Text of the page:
I haven’t been reading Victoria Schwab’s books for a year yet — 9 months from the look of it, but I have already commited to reading all of her books and everything she puts out in the future. And why, may you ask?
Because she seriously just keeps getting better. This was the second sequel book I’ve read of hers, and AGAIN, it’s just as good (or in this case better than) the first book. Which makes me REALLY excited to read Vengeful, the sequel to Vicious.
But this review is about Unbound, the second book in the Archived series. YES, I thought it was just a duology, which led to some disappointment at the ending. Good news — there’s another one coming! And this book didn’t end on a cliffhanger (or well, it was one that was resolved by a wonderful short story later on.)
Genre: Young Adult, paranormal
Rating: 3.75/5 Moose
Mackenzie “Mac” Bishop: a sixteen-year-old girl who’s destiny in life is to be a Keeper, responsible for keeping Histories (ghosts) from escaping the Archive (final resting place). Unfortunately for her, one nearly killed her shortly after she moved to Colorado. Now onto of having to move on from her near death experience without anyone to talk to, she also has to start a brand new high private high school.
High school would be hard enough, but Mac is also dealing with nightmares, black outs, and now people are going missing, all of which saw Mac last. She’s convinced the Archive is involved somehow, though she’s not one hundred percent those missing aren’t her fault. With her sanity being threatened, her destiny is being held by a thin thread.
Mackenzie Bishop — The main character of the series, a junior in high school. She’s also one of the youngest Keepers (someone who can read Histories) to exist, taking over her grandfather’s role when she was twelve. Her family moved to Colorado after her brother passed away in order to get a fresh start. She shys away from human contact and friends. In the second book she is trying to deal with her emotional/mental state after Owen attacked her in book 1.
Wesley Ayers — Wes is the first Keeper Mac has met outside of her grandftather. He’s 17, charming, arrogant, slightly narcissistic, outgoing and “eccentric” (re: wears eyeliner and earings and spiked hair). This book shows how little anyone, especially Mac, knows Wes as she didn’t even realize Wes went to the same high school as her. Mac and Wes seem convinced that they’ll make Crew together soon.
Roland — One of the head Librarians who has been put in charge of Mac. He’s a calming, patient force in Mac’s life, trusting her to make mistakes even after she didn’t tell him about Owen.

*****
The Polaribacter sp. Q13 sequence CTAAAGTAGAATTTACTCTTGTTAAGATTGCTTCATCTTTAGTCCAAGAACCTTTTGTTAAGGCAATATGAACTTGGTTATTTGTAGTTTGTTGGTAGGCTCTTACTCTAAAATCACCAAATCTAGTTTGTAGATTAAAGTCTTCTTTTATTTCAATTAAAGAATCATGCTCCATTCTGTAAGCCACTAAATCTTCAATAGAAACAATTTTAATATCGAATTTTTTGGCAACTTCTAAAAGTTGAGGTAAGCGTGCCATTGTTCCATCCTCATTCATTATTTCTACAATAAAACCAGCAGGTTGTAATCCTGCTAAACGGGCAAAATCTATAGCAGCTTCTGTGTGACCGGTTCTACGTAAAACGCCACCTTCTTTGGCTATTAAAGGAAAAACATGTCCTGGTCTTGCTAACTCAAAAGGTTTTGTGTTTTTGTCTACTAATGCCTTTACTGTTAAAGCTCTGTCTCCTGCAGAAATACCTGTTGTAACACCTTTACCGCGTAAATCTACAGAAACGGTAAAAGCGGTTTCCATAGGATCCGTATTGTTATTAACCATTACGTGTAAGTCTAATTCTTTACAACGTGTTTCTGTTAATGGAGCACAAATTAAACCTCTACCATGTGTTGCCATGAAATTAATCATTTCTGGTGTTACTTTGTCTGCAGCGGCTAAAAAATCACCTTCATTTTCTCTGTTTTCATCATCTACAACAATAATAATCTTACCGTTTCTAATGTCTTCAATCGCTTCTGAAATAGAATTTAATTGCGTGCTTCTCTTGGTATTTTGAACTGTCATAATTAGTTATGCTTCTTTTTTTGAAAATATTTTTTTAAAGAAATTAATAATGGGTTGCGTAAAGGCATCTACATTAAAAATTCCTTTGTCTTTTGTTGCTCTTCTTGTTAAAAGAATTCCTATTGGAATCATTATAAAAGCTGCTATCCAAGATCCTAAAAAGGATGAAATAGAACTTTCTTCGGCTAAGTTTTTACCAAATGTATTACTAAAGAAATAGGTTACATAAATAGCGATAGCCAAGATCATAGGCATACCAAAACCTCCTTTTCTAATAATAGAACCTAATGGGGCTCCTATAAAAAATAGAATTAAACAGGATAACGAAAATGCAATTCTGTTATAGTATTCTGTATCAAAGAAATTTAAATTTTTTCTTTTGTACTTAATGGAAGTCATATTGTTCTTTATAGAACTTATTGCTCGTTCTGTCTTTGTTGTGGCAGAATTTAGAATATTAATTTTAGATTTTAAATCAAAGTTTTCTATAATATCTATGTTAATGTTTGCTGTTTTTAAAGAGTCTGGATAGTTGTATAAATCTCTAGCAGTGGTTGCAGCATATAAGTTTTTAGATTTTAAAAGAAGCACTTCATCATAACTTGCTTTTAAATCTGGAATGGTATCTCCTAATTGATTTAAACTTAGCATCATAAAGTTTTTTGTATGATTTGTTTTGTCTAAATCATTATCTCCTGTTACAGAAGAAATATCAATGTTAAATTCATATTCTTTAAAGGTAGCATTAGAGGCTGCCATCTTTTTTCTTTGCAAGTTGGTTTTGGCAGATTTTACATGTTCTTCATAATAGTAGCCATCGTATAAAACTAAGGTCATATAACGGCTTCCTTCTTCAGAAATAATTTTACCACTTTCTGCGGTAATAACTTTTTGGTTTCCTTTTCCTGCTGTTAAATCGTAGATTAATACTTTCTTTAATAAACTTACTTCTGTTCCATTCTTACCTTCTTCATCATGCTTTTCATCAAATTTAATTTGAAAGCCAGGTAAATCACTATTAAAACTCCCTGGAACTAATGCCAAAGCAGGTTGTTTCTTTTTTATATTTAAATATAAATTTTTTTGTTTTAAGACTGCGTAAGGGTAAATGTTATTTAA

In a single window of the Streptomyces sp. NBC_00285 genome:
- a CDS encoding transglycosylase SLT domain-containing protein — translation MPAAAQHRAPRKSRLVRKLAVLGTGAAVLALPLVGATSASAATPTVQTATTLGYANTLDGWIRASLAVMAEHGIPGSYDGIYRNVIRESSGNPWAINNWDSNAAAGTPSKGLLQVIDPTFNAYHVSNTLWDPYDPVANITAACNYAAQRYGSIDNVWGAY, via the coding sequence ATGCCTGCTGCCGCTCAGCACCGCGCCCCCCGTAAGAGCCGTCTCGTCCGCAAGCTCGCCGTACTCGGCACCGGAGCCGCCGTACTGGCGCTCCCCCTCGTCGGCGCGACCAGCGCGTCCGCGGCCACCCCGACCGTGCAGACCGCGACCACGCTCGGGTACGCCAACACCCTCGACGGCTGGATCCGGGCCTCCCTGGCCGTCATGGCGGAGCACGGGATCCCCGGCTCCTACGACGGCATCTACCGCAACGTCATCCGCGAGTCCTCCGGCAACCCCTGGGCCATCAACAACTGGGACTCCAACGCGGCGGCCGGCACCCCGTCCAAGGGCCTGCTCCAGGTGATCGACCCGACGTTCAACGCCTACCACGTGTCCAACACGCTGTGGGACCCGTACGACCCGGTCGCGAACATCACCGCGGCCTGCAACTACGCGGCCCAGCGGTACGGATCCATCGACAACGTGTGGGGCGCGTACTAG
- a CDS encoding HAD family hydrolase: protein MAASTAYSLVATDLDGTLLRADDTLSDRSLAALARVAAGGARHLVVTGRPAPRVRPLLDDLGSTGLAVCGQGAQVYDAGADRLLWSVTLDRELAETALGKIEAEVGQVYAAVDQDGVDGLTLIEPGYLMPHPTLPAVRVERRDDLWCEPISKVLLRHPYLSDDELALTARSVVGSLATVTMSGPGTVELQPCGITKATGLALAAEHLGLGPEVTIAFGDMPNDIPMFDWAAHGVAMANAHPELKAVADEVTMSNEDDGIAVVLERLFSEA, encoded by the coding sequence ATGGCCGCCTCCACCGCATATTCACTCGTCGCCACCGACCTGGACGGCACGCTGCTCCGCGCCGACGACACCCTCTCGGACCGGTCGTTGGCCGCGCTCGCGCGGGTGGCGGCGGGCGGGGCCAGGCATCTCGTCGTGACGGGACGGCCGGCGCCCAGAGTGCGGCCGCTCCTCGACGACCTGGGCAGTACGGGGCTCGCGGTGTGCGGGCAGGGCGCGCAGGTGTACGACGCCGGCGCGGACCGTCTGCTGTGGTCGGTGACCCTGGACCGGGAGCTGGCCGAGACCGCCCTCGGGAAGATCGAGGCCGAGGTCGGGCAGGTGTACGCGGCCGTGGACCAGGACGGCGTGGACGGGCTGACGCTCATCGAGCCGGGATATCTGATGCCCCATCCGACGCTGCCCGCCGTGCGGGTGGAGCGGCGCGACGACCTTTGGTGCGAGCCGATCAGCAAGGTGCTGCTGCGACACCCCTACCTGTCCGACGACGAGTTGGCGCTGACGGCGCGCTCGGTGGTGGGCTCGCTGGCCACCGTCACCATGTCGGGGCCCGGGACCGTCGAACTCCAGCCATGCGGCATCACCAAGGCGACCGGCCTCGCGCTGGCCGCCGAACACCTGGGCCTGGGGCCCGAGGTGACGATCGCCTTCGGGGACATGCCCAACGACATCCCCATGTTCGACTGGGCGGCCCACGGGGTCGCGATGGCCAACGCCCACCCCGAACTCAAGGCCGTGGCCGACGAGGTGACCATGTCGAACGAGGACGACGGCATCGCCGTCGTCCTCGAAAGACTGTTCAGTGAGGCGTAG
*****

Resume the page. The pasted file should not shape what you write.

Owen — Owen shows up in nightmare form through out this book, a representation of how mentally unstable Mac is. He shows up any time Mac zones out even slightly, threatening her with a knife and chaos.
Rants, Raves and General Thoughts
So I was on the fence about Wes the first book, but I feel like I must say, I find Wes wonderful and need one like him now. I don’t particularly care for him as a love interest (I was team Roland until I realized it was creepy okay? It’s the Chucks. Damn Chucks get me every tim.) but given that Crew tends to be code for soulmates, it made sense that he’d shift into more of a love interest. Plus it’s been awhile since I’ve had a crush on a book character (looking at my reading list of 2016, I think it’s been since my last book by Ms. Schwab?) And this crush definitely colored my love for this book.
As the book went on, I realized I relate to Mackenzie quite a bit — her internal vibe/aura being a thunder storm makes it even more relatable. I’m guessing mine sounds similar, though probably more like a tornado. (And Wes’s being metal music — swooooon.)
The pacing of this book is better than the first. It still jumps to the “past” (sometimes the past was a few days ago, not childhood) way too much for my liking, and I still found it a tad predictable, but it’s not as ridiculously slow. In true book 2 of a YA trilogy fashion, our lead heroine is quite broken after the events of book 1, but at least she’s not curled up in a ball doing nothing.
The ending is rushed quite a bit, again, but I was appeased by the knowledge of a third book. Maybe one where Wes/Mac make Crew?
I’ve always been good at math. It’s straightforward, black-and-white, right and wrong. Equations. Da thought of people as books to be read, but I’ve always thought of them more as formulas—full of variables, but always the sum of their parts. That’s what their noise is, really: all of a person’s components layered messily over one another. Thought and feeling and memory and all of it unorganized, until a person dies. Then it all gets compiled, straightened out into this linear thing, and you see exactly what the various parts add up to. What they equal.
Before I read The Archived, I was toying with my own idea of what happens to people when they die. That thin idea has gone on the backshelf as this series does a perfectly wonderful job of handling the dead. If you haven’t read a Schwab book, don’t start with this series (Vicious or A Darker Shade of Magic. GO GO GO.) But if you’re already a fan, give this one a read. It’s still good, just not her top series.